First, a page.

Trojan, a Swansea-based company that provides electronic manufacturing for a wide range of products, has made a five figure investment to enhance the services provided by its contract electronic manufacturing (CEM) department, enabling the company to service a wider market.
The firm has purchased two new pieces of equipment for its CEM department – a meteor semi-automatic screen printer and a 2D camera with laser view to add to its existing Automatic Optical Inspection (AOI) Mirtec MV-3L machine.
David O’Keeffe, operations director of Trojan, said:
“This significant investment in equipment for Trojan’s CEM division will have a major impact on what we can offer to new and existing clients. Not only will the new equipment increase productivity and quality but it will further enable Trojan to service a wider market because we can offer more complex assemblies featuring more complicated densely populated components.”
The purchase of a meteor semi-automatic screen printer has enabled the printing of lead-free solder paste onto printed circuit boards prior to placing surface mount components. The advantage of this printer is that it can be used to easily set-up and paste prototype and small batch quantity production printed circuit boards.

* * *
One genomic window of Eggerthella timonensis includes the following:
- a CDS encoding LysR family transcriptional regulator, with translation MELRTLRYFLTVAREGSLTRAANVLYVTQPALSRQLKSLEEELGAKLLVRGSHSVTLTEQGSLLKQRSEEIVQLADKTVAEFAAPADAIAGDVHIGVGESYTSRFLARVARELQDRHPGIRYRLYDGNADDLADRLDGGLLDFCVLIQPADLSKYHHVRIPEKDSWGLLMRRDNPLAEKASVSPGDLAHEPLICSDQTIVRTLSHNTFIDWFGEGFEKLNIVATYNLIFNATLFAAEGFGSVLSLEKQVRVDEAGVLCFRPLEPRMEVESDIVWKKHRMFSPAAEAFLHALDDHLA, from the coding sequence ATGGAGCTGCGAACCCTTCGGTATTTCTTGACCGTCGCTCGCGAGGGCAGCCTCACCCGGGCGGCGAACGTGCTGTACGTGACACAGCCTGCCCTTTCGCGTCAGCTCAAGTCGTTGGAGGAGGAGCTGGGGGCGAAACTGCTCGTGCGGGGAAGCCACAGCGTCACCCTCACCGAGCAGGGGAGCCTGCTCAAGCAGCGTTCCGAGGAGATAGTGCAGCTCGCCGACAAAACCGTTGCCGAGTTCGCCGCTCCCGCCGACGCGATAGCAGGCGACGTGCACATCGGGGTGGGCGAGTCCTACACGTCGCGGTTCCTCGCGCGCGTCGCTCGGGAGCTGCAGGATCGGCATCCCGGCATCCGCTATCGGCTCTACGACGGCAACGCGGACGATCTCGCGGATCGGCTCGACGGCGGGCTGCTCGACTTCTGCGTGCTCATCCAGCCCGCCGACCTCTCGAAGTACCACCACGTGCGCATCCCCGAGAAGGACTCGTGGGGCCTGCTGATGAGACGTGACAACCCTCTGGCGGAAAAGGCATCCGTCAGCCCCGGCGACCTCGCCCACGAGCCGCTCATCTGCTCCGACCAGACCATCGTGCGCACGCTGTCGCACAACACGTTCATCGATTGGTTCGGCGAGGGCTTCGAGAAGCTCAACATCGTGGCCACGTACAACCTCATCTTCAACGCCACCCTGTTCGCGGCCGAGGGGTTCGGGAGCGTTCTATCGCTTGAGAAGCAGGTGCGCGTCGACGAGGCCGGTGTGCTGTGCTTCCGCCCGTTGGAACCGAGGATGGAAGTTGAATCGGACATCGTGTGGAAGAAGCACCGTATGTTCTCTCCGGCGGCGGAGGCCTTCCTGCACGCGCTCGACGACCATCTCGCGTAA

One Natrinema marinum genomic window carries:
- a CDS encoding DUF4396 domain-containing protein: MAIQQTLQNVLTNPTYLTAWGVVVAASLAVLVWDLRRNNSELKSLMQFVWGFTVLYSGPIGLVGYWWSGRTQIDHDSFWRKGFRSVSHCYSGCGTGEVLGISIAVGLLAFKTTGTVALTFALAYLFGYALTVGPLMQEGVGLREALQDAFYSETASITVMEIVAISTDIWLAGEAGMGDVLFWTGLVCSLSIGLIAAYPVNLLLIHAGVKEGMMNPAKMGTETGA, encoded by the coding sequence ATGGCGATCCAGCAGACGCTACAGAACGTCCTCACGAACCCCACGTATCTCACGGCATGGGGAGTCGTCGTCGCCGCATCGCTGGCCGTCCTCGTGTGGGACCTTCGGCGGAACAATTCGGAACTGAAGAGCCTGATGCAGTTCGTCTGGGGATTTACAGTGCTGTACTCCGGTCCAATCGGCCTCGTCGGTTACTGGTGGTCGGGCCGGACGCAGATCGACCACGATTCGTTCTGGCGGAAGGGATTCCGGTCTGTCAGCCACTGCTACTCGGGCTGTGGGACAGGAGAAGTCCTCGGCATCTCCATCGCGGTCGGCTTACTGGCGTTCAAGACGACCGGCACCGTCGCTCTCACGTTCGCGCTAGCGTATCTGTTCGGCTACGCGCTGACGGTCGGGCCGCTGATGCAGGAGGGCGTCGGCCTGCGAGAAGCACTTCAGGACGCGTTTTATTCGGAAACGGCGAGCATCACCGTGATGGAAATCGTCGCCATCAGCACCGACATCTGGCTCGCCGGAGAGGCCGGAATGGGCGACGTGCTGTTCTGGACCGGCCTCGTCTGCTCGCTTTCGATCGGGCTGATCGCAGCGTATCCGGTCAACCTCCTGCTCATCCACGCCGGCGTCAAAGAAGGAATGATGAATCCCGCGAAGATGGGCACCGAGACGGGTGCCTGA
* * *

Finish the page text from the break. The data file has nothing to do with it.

The 2D camera with laser view will improve reliability, efficiency and throughput. Previously, assembled print circuit boards had to be passed through the current AOI machine and followed by a visual manual inspection under a microscope. This process was time consuming and did not provide a high degree of reliability or consistency. The new 2D laser camera allows for viewing and inspections under fine pitch devices.
“We have been doing printed circuit board tasks manually, which can waste a lot of time. With the new screen printer we can increase productivity, therefore helping to increase profitability for the company.
“Also the need for greater packing density and miniaturisation of printed circuit boards has necessitated the requirement for component footprints to change. The addition of the 2D camera addresses this issue as it allows us to see where the solder joints or balls are located under the device, which provides for greater inspection.”